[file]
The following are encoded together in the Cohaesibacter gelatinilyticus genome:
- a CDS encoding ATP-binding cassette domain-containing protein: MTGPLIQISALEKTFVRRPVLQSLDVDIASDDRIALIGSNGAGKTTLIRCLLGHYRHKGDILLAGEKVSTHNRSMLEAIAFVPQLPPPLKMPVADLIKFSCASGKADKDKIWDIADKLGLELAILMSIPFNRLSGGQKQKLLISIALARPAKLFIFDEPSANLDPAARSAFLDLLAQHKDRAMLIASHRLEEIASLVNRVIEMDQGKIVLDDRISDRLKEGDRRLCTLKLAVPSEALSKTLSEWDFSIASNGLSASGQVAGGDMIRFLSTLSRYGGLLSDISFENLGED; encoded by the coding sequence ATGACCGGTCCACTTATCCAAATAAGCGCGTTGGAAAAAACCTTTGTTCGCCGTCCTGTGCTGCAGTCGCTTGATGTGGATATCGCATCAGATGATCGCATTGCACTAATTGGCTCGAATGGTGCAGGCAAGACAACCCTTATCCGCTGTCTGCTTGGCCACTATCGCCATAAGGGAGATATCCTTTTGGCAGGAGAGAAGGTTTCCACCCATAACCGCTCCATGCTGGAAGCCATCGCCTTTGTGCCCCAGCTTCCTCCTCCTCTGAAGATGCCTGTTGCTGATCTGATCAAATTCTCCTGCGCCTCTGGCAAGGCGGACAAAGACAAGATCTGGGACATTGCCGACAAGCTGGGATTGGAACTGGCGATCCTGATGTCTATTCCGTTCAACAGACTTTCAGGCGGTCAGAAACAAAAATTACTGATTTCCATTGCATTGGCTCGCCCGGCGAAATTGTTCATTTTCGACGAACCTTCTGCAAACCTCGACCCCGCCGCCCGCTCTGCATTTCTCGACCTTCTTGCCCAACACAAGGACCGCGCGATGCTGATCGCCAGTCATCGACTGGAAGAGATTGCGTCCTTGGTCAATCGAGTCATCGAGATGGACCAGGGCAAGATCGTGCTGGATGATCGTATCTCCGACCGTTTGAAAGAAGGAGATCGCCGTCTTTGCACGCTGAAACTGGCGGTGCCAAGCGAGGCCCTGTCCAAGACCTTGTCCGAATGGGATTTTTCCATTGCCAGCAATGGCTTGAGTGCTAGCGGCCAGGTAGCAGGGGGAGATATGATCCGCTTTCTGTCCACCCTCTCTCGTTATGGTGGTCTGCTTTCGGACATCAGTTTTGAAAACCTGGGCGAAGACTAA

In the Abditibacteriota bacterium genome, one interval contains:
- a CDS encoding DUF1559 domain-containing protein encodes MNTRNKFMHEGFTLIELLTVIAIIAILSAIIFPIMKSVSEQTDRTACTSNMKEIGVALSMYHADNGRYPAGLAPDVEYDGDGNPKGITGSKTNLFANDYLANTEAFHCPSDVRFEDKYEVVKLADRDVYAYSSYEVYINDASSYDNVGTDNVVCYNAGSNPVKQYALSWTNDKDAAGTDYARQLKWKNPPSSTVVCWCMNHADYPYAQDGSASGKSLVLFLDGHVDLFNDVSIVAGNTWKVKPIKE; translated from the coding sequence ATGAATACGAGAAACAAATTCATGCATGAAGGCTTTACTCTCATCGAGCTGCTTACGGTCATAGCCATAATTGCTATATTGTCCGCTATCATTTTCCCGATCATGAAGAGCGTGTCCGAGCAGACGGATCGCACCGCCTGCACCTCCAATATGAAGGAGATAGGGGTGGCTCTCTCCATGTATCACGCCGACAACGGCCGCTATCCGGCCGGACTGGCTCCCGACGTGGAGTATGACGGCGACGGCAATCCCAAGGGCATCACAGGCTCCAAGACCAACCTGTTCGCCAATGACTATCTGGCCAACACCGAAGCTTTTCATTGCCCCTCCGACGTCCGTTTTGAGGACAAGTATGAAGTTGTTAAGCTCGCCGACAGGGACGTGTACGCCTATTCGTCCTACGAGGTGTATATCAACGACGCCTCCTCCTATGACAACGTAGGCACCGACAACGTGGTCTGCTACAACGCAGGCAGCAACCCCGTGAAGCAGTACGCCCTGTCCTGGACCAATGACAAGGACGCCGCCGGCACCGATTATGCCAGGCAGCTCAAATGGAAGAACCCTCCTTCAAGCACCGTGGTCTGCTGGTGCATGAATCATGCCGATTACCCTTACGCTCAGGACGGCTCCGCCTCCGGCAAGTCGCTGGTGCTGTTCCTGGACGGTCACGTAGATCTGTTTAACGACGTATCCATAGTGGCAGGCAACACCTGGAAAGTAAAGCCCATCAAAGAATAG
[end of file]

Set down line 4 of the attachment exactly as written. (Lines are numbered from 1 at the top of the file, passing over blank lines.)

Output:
- a CDS encoding DUF1559 domain-containing protein encodes MNTRNKFMHEGFTLIELLTVIAIIAILSAIIFPIMKSVSEQTDRTACTSNMKEIGVALSMYHADNGRYPAGLAPDVEYDGDGNPKGITGSKTNLFANDYLANTEAFHCPSDVRFEDKYEVVKLADRDVYAYSSYEVYINDASSYDNVGTDNVVCYNAGSNPVKQYALSWTNDKDAAGTDYARQLKWKNPPSSTVVCWCMNHADYPYAQDGSASGKSLVLFLDGHVDLFNDVSIVAGNTWKVKPIKE; translated from the coding sequence ATGAATACGAGAAACAAATTCATGCATGAAGGCTTTACTCTCATCGAGCTGCTTACGGTCATAGCCATAATTGCTATATTGTCCGCTATCATTTTCCCGATCATGAAGAGCGTGTCCGAGCAGACGGATCGCACCGCCTGCACCTCCAATATGAAGGAGATAGGGGTGGCTCTCTCCATGTATCACGCCGACAACGGCCGCTATCCGGCCGGACTGGCTCCCGACGTGGAGTATGACGGCGACGGCAATCCCAAGGGCATCACAGGCTCCAAGACCAACCTGTTCGCCAATGACTATCTGGCCAACACCGAAGCTTTTCATTGCCCCTCCGACGTCCGTTTTGAGGACAAGTATGAAGTTGTTAAGCTCGCCGACAGGGACGTGTACGCCTATTCGTCCTACGAGGTGTATATCAACGACGCCTCCTCCTATGACAACGTAGGCACCGACAACGTGGTCTGCTACAACGCAGGCAGCAACCCCGTGAAGCAGTACGCCCTGTCCTGGACCAATGACAAGGACGCCGCCGGCACCGATTATGCCAGGCAGCTCAAATGGAAGAACCCTCCTTCAAGCACCGTGGTCTGCTGGTGCATGAATCATGCCGATTACCCTTACGCTCAGGACGGCTCCGCCTCCGGCAAGTCGCTGGTGCTGTTCCTGGACGGTCACGTAGATCTGTTTAACGACGTATCCATAGTGGCAGGCAACACCTGGAAAGTAAAGCCCATCAAAGAATAG